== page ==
Someone quoted in a thread, could have been further back in the original thread, ‘the grass isn’t always greener on the other side! Well I have to say in our case we found our greener grass, and would be more than happy for our dd to stay put and be happy! 

 

In 2018 ALL schools should have mental health support.  I don't think we should be assuming that the school appointed a MH Nurse purely because there are problems.  Some institutions don't have (or pay lip service to) any emotional support for students so I'm glad to see it being addressed. 

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7 minutes ago, Picturesinthefirelight said:

At Hammond this year to the best of my knowledge every Lower School Dance student who auditioned was offered an US place. 

Not all will necessarily be offered funding & some will leave for schools that are seen as more purely classical or for MT the likes of Laines &  Urdang but I thought it was a statistic worth knowing. 

This was also the case last year and all were offered funding too. (I understand that school had more funding allocated from DfE last year due to it not being allocated elsewhere as anticipated, so don’t know what the impact might be this year) 

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3 hours ago, mimi'smom said:

With regard to mental health, Elmhurst have recently appointed a mental health nurse to their team at the health and well being centre and have always had student advocates on the staff. 

One of the problems my dd and her peers complained of over the years was that the medical centre was never open at times convienent to them as students so I hope for the sake of the current students this has improved. 

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18 minutes ago, Karen said:

This was also the case last year and all were offered funding too. (I understand that school had more funding allocated from DfE last year due to it not being allocated elsewhere as anticipated, so don’t know what the impact might be this year) 

 

Our year group is a lot bigger than yours was so I’m not sure if there will be enough for everyone or not. 

 

I heard on the grapevine that at least one MT college lost their funding last year so I wonder if that’s where the extra came from.  

Edited by Picturesinthefirelight
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6 minutes ago, Jane said:

One of the problems my dd and her peers complained of over the years was that the medical centre was never open at times convienent to them as students so I hope for the sake of the current students this has improved. 

It’s open until 8 on weekday evenings and until 2 (I think!) on Saturdays, so reasonably accessible?

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16 minutes ago, Jane said:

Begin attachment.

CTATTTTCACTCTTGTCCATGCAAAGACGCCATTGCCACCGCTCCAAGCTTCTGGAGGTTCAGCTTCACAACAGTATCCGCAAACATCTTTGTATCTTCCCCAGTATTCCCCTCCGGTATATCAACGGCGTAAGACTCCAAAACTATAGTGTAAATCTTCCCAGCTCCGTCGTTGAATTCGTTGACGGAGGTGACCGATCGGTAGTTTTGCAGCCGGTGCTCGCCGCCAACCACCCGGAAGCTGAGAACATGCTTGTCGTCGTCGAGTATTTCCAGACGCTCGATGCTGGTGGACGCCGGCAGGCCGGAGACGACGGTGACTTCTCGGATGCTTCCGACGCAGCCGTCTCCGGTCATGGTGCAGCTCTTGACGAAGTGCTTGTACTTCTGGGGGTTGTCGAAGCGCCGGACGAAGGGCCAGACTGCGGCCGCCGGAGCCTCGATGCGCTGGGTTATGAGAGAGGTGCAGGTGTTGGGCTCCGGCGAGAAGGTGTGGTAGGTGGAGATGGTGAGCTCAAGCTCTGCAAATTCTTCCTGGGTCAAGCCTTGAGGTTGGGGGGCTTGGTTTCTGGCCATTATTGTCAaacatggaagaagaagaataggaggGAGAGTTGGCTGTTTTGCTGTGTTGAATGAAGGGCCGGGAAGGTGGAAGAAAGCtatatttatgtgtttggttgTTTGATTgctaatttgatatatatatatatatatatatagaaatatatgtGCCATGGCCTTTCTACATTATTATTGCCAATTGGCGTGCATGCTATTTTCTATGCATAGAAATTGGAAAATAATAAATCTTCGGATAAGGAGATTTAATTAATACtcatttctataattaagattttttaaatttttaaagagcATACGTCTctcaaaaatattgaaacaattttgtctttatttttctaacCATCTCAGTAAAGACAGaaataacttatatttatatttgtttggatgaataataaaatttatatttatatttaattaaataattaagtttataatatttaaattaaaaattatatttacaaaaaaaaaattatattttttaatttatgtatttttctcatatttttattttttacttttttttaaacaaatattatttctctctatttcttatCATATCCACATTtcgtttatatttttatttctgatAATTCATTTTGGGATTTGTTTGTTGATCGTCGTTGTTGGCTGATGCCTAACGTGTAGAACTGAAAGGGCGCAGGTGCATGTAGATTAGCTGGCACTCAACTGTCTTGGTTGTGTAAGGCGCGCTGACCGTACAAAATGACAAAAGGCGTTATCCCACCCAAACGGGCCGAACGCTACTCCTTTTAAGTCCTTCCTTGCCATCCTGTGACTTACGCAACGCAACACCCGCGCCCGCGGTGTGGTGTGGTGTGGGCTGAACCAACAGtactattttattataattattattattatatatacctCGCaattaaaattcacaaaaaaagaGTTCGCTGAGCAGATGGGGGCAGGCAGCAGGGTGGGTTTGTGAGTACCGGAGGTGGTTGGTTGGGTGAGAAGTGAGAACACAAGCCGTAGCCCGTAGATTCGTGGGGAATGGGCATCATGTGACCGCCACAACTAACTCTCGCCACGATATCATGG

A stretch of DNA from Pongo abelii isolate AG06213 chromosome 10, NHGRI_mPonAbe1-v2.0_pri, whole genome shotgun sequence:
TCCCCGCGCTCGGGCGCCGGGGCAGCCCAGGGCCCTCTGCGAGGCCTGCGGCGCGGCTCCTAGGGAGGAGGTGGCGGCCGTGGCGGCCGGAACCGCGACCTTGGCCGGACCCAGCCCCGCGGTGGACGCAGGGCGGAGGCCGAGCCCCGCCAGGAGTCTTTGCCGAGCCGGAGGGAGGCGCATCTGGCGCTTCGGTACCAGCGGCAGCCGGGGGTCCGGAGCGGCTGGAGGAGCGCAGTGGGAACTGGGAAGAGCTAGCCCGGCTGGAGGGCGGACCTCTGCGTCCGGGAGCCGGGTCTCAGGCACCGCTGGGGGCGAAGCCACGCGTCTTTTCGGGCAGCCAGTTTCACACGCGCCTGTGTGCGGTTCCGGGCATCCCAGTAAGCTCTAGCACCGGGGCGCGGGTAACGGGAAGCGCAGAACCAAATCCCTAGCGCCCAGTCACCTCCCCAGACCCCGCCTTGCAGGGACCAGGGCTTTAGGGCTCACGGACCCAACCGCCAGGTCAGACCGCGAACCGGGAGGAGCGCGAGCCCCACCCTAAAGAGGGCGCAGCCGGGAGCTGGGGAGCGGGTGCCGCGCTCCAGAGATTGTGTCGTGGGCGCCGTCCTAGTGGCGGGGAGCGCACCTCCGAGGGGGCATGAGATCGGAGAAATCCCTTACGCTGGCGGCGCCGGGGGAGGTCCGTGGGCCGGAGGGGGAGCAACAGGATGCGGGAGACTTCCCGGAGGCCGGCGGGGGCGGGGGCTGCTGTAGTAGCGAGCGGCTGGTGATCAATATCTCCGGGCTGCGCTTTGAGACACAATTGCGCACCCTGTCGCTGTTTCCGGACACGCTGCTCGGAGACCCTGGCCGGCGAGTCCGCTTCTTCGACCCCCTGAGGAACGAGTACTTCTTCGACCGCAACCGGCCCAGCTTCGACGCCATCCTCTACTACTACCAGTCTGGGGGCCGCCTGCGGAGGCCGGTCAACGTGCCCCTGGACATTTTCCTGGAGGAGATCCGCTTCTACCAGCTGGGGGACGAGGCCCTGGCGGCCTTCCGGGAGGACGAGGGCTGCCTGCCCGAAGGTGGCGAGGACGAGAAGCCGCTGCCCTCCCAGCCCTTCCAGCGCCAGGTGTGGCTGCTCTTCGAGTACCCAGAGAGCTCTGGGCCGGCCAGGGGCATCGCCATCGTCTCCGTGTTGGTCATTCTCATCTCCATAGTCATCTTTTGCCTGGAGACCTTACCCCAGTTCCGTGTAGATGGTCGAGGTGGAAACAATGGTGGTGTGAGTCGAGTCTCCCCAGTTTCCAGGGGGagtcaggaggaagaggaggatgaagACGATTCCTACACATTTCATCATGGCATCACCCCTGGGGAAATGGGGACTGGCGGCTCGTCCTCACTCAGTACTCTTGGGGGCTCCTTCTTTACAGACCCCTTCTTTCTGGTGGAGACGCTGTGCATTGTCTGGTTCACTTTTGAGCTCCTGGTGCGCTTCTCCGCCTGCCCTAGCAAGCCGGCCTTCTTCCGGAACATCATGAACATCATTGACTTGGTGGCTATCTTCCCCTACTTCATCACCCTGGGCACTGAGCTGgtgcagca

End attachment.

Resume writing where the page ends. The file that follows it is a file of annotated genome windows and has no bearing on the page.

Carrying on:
One of the problems my dd and her peers complained of over the years was that the medical centre was never open at times convienent to them as students so I hope for the sake of the current students this has improved. 

 

No it hasn’t 😔

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56 minutes ago, Jane said:

I’m reading this thread wondering why I didn’t put my foot down and insist my dd leave vocational lower school. She had some very difficult times and at one point I was told by a house parent ‘they all have problems but unless the child makes a fuss and noise it is easier to ignore’. The quiet child suffering doesn’t impact on the rest of the house as a crying, dramatic one does. Unfortunately for the management I was less easy to ignore. Some problems were resolved but it took a lot of determination and perseverance and if I worked full time I don’t know that I would have had the energy to keep fighting. Always my dd insisted she want to give it one more term or next year would be better because it was a different teacher and after all it was all she wanted to do. 

 

We looked at European sixth forms but naively believed information feed to us by the senior management about their new plans for the sixth form training and decided that it was a case of better the devil you know ...

Im sorry to say I regret letting my dd begin this journey. We are slowly getting back our daughter and she is beginning to enjoy life, make proper friends and not worry about what others think of her constantly. Her confidence and self esteem has grown in the few months she has stepped back from dance. 

I can identify with this.  My DD wanted to leave at Easter in her first year.  The Director at the time persuaded us that we had no option for her to stay...that I would have to pay the full fees for the rest of the year if she didn't at least complete the year and threw in that DD had a promising career ahead of her.  Then we were in a cycle of, next year the teacher might be better, student relationships more healthy, I've started so I'll finish etc...damage done during this time is immeasurable.